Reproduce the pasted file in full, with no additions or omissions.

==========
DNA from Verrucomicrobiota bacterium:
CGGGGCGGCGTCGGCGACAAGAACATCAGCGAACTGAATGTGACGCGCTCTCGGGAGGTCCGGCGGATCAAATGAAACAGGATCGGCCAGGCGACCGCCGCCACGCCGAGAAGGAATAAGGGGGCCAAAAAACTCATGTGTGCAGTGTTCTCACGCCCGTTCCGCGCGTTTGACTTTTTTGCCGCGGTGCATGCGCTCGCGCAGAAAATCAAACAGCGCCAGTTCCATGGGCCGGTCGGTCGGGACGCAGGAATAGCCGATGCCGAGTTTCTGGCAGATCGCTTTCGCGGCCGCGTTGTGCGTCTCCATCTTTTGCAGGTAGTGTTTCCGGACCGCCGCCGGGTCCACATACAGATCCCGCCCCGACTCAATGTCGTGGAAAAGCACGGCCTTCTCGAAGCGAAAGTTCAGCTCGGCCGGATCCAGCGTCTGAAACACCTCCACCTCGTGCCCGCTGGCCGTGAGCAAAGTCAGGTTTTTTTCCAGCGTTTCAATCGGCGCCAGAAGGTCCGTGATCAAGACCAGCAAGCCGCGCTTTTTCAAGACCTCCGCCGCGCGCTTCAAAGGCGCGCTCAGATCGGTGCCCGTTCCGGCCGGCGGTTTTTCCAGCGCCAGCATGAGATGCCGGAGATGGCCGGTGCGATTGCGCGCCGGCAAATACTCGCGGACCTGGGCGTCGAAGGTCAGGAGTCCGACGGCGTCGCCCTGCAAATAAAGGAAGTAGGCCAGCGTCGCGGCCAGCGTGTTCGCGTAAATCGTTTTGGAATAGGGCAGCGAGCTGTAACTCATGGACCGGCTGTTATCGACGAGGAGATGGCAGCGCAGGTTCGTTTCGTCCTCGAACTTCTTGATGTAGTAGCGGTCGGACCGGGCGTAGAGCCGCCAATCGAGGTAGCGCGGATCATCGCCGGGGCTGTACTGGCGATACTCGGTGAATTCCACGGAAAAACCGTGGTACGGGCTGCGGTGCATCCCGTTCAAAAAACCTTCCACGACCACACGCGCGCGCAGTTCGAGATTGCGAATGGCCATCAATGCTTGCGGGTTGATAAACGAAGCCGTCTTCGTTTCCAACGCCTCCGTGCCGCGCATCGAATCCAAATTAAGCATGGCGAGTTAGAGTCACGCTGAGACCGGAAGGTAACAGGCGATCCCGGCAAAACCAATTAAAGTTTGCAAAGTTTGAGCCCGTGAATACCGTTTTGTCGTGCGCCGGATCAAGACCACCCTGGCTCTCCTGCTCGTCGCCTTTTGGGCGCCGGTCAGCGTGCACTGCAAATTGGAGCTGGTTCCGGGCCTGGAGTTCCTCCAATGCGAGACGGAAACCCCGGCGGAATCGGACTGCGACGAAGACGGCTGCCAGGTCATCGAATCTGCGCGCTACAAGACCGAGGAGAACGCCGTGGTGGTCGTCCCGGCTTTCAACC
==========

DNA from Verrucomicrobiota bacterium:
CGGGGCGGCGTCGGCGACAAGAACATCAGCGAACTGAATGTGACGCGCTCTCGGGAGGTCCGGCGGATCAAATGAAACAGGATCGGCCAGGCGACCGCCGCCACGCCGAGAAGGAATAAGGGGGCCAAAAAACTCATGTGTGCAGTGTTCTCACGCCCGTTCCGCGCGTTTGACTTTTTTGCCGCGGTGCATGCGCTCGCGCAGAAAATCAAACAGCGCCAGTTCCATGGGCCGGTCGGTCGGGACGCAGGAATAGCCGATGCCGAGTTTCTGGCAGATCGCTTTCGCGGCCGCGTTGTGCGTCTCCATCTTTTGCAGGTAGTGTTTCCGGACCGCCGCCGGGTCCACATACAGATCCCGCCCCGACTCAATGTCGTGGAAAAGCACGGCCTTCTCGAAGCGAAAGTTCAGCTCGGCCGGATCCAGCGTCTGAAACACCTCCACCTCGTGCCCGCTGGCCGTGAGCAAAGTCAGGTTTTTTTCCAGCGTTTCAATCGGCGCCAGAAGGTCCGTGATCAAGACCAGCAAGCCGCGCTTTTTCAAGACCTCCGCCGCGCGCTTCAAAGGCGCGCTCAGATCGGTGCCCGTTCCGGCCGGCGGTTTTTCCAGCGCCAGCATGAGATGCCGGAGATGGCCGGTGCGATTGCGCGCCGGCAAATACTCGCGGACCTGGGCGTCGAAGGTCAGGAGTCCGACGGCGTCGCCCTGCAAATAAAGGAAGTAGGCCAGCGTCGCGGCCAGCGTGTTCGCGTAAATCGTTTTGGAATAGGGCAGCGAGCTGTAACTCATGGACCGGCTGTTATCGACGAGGAGATGGCAGCGCAGGTTCGTTTCGTCCTCGAACTTCTTGATGTAGTAGCGGTCGGACCGGGCGTAGAGCCGCCAATCGAGGTAGCGCGGATCATCGCCGGGGCTGTACTGGCGATACTCGGTGAATTCCACGGAAAAACCGTGGTACGGGCTGCGGTGCATCCCGTTCAAAAAACCTTCCACGACCACACGCGCGCGCAGTTCGAGATTGCGAATGGCCATCAATGCTTGCGGGTTGATAAACGAAGCCGTCTTCGTTTCCAACGCCTCCGTGCCGCGCATCGAATCCAAATTAAGCATGGCGAGTTAGAGTCACGCTGAGACCGGAAGGTAACAGGCGATCCCGGCAAAACCAATTAAAGTTTGCAAAGTTTGAGCCCGTGAATACCGTTTTGTCGTGCGCCGGATCAAGACCACCCTGGCTCTCCTGCTCGTCGCCTTTTGGGCGCCGGTCAGCGTGCACTGCAAATTGGAGCTGGTTCCGGGCCTGGAGTTCCTCCAATGCGAGACGGAAACCCCGGCGGAATCGGACTGCGACGAAGACGGCTGCCAGGTCATCGAATCTGCGCGCTACAAGACCGAGGAGAACGCCGTGGTGGTCGTCCCGGCTTTCAACC